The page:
Amendments tabled in the Alberta legislature Dec. 7 are designed to clarify parts of Bill 6, the Enhanced Protection for Farm and Ranch Workers Act, and quell at least some of the farmer outrage that has gained momentum since the bill’s introduction in November.
Farm and ranch owners, family members and neighbours or volunteers who assist with farm and ranch work will not be required to have coverage under the Workers Compensation Board, the amendments indicated.
Similarly, operations with no paid, non-family employees will not be subject to Occupational Health and Safety regulations.
Labour minister Lori Sigurdson and agriculture minister Oneil Carlier held a news conference to explain the amendments, which they said were always the intent of government.
“It’s fair to say that I have heard a lot, and I’m grateful for that,” said Carlier about the numerous meetings and rallies he has attended in recent weeks.
“The farming and ranching community has spoken and we have heard them. The amendments that were introduced today make things very clear.”
Sigurdson said the amendments “address the concerns we’ve heard from Albertans, not only farmers and ranchers but all Albertans who care deeply about agriculture, farms and ranches and the rural communities they sustain.”
The ministers said Hutterite colonies that do not employ non-family paid workers will be exempt from mandatory WCB and OHS regulations.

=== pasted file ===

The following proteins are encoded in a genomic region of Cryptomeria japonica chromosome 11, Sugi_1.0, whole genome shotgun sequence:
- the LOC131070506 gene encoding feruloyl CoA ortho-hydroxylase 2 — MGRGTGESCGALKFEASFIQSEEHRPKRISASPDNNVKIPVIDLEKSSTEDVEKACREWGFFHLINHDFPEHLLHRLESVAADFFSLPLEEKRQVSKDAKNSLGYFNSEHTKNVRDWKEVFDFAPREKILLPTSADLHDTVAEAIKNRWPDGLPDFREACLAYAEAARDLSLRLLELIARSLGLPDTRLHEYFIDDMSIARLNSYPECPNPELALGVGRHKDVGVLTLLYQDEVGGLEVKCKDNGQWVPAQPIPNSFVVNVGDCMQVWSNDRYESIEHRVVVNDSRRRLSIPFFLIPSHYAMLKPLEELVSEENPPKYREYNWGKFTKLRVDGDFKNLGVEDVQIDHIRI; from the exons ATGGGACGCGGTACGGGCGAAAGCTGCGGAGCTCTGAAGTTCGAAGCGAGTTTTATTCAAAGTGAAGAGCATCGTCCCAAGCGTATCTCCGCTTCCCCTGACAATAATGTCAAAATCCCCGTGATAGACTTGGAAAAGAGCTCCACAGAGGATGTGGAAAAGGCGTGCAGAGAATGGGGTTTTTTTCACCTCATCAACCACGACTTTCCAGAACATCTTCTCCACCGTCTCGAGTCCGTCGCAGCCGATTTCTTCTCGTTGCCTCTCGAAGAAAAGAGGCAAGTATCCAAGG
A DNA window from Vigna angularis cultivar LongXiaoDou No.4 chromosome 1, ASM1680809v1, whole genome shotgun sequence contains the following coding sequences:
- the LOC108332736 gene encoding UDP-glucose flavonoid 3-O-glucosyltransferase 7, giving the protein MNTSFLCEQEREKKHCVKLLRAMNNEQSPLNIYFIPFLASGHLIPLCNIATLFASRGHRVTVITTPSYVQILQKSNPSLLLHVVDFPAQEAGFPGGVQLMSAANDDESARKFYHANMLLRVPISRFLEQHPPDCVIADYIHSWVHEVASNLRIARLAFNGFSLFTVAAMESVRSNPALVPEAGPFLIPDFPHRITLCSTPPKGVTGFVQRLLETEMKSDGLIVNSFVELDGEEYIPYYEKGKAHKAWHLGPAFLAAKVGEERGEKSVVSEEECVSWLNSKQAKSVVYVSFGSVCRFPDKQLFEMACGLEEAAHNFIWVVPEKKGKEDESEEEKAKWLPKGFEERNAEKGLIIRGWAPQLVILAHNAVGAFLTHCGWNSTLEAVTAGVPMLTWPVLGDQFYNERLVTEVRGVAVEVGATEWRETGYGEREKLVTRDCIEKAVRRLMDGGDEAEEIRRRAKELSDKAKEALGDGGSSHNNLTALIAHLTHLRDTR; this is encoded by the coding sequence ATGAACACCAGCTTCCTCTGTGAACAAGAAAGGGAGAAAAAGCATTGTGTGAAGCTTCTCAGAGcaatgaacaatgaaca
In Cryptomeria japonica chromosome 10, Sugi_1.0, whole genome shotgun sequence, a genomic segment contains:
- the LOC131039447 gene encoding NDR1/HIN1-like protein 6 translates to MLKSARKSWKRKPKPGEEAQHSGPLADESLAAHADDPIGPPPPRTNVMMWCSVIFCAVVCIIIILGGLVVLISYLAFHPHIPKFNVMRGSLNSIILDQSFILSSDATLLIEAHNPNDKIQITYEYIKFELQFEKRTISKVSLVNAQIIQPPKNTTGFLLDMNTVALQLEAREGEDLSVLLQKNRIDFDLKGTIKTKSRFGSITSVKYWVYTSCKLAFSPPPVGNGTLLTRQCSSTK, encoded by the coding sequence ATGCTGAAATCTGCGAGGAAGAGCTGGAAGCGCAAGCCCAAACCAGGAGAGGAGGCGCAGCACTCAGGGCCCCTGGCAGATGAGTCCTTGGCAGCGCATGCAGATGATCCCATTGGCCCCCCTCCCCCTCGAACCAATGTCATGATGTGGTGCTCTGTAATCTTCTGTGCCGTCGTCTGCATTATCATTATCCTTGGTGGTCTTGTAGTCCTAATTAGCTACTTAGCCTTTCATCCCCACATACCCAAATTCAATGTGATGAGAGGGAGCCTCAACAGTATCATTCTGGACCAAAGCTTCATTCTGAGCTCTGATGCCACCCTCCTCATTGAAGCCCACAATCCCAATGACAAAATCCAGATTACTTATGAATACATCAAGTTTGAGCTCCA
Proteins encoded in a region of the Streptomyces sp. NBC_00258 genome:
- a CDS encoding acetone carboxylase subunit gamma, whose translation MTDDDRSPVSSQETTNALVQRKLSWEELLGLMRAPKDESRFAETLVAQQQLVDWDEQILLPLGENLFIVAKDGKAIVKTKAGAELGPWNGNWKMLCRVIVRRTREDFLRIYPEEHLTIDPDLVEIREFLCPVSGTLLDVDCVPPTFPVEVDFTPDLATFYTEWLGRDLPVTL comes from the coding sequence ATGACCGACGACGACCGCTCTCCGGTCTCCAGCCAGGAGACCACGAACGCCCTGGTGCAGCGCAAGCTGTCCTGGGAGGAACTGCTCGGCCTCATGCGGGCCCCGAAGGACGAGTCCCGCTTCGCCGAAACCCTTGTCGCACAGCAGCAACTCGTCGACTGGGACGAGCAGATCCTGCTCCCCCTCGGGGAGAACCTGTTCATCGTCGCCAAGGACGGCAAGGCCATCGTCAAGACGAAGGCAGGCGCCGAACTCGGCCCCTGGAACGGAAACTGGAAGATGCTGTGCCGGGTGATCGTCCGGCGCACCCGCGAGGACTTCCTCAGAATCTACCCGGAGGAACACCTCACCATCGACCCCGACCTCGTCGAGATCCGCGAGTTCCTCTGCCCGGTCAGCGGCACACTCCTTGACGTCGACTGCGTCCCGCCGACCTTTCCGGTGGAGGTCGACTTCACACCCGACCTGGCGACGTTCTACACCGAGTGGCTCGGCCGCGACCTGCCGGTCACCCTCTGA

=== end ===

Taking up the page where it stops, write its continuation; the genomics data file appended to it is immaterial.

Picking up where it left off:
Sigurdson confirmed that information about Bill 6 that initially appeared on the government website, and has since been removed, was wrong and officials are looking into how it occurred.
She said the early and erroneous information caused concern in the farm community and led to public meetings and ministers’ efforts to answer questions about the bill as it makes its way into law.
Farm groups and farmers have been critical of the government’s lack of consultation on the bill, which most said should occur before its passage.
The Alberta Federation of Agriculture recommended that the legislation be deferred for at least a year, until 2017, “to give producers a chance to become familiar with it, plan for it and budget for it.”
The Wildrose party made a similar recommendation in response to the amendments announced Dec. 7.
“The government needs to listen to the people, and either refer Bill 6 to committee or kill it outright,” said Jason Nixon, the Wildrose MLA for Rimbey-Rocky Mountain House-Sundre.
In the news conference, Sigurdson and Carlier reiterated that the bill is intended to provide protections for paid farm and ranch employees.
“We’re working with paid non-family members and we know that if we introduce this, that will create more of a culture of (safety) and I think that will have impacts,” Sigurdson said.
As of Jan. 1, farm operations with paid, non-family employees will be required to enrol in WCB coverage for those employees and will have until April 30 to do so.
Basic OHS rules to operate a safe work environment will also apply as of Jan. 1, along with workers’ rights to refuse unsafe work.
It will also allow investigations of serious farm accidents or deaths if they occur on a farm that has paid, non-family workers.
Provisions in the employment standards code and the labour relations act will not be enacted until details of their application to farms and ranches have been determined in consultation with the agricultural industry, the government said in a technical briefing.